Interplay of sex hormones and long-term right ventricular adaptation in a Dutch PAH-cohort

J Heart Lung Transplant. 2022 Apr;41(4):445-457. doi: 10.1016/j.healun.2021.11.004. Epub 2021 Nov 14.


Background: To investigate the association between altered sex hormone expression and long-term right ventricular (RV) adaptation and progression of right heart failure in a Dutch cohort of Pulmonary Arterial Hypertension (PAH)-patients across a wide range of ages.

Methods: In this study we included 279 PAH-patients, of which 169 females and 110 males. From 59 patients and 21 controls we collected plasma samples for sex hormone analysis. Right heart catheterization (RHC) and/or cardiac magnetic resonance (CMR) imaging was performed at baseline. For longitudinal data analysis, we selected patients that underwent a RHC and/or CMR maximally 1.5 years prior to an event (death or transplantation, N = 49).

Results: Dehydroepiandrosterone-sulfate (DHEA-S) levels were reduced in male and female PAH-patients compared to controls, whereas androstenedione and testosterone were only reduced in female patients. Interestingly, low DHEA-S and high testosterone levels were correlated to worse RV function in male patients only. Subsequently, we analyzed prognosis and RV adaptation in females stratified by age. Females ≤45years had best prognosis in comparison to females ≥55years and males. No differences in RV function at baseline were observed, despite higher pressure-overload in females ≤45years. Longitudinal data demonstrated a clear distinction in RV adaptation. Although females ≤45years had an event at a later time point, RV function was more impaired at end-stage disease.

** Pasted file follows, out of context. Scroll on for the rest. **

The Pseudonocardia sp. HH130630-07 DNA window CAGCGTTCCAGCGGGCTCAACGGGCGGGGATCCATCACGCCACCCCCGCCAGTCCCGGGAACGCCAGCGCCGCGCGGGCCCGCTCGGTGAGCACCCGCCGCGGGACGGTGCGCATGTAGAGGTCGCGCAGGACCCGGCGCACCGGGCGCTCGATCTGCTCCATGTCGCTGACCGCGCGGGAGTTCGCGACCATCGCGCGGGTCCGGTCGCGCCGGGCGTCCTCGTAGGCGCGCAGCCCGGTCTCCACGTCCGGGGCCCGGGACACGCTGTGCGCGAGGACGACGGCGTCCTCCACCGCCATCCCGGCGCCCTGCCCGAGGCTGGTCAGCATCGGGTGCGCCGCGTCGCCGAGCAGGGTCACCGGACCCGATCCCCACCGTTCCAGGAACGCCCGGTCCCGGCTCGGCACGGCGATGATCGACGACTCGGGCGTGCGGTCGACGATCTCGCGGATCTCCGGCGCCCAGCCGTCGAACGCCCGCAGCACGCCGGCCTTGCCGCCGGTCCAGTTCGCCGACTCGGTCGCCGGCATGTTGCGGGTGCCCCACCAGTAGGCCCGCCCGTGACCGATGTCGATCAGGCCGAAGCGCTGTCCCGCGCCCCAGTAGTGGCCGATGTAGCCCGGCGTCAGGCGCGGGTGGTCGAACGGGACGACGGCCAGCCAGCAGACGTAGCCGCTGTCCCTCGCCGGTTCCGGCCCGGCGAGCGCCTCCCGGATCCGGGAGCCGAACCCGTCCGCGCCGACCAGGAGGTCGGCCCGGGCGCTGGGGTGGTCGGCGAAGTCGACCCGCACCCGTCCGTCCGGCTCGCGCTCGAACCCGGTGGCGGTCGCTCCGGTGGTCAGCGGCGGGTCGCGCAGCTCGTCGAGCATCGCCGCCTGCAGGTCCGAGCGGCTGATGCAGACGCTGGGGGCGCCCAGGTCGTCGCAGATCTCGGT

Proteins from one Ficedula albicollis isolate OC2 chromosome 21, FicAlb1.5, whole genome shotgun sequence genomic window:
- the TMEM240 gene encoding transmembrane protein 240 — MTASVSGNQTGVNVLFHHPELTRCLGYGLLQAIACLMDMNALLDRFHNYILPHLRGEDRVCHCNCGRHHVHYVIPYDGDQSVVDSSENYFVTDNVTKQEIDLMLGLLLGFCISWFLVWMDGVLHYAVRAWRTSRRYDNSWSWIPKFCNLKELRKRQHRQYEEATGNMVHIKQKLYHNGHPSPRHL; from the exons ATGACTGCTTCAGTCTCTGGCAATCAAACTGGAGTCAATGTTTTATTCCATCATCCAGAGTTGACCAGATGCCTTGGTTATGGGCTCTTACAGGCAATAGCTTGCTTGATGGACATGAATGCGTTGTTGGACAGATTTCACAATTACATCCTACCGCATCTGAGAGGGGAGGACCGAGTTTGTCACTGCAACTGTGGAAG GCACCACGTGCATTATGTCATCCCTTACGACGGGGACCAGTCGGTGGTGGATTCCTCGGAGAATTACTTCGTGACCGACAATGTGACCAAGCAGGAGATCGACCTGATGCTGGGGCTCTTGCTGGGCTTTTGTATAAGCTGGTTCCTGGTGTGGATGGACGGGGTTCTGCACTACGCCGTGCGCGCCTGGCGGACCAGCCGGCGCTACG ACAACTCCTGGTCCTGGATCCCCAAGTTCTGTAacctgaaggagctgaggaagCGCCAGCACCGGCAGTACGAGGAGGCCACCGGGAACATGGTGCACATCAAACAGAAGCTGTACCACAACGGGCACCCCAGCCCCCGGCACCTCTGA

Conclusions: Sex hormones are differently associated with RV function in male and female PAH-patients. DHEA-S appeared to be lower in male and female PAH-patients. Females ≤45years could persevere pressure-overload for a longer time, but had a more severe RV phenotype at end-stage disease.

Publication types

  • Research Support, Non-U.S. Gov't

MeSH terms

  • Familial Primary Pulmonary Hypertension
  • Female
  • Gonadal Steroid Hormones
  • Heart Ventricles / diagnostic imaging
  • Humans
  • Male
  • Pulmonary Arterial Hypertension*
  • Ventricular Dysfunction, Right*
  • Ventricular Function, Right


  • Gonadal Steroid Hormones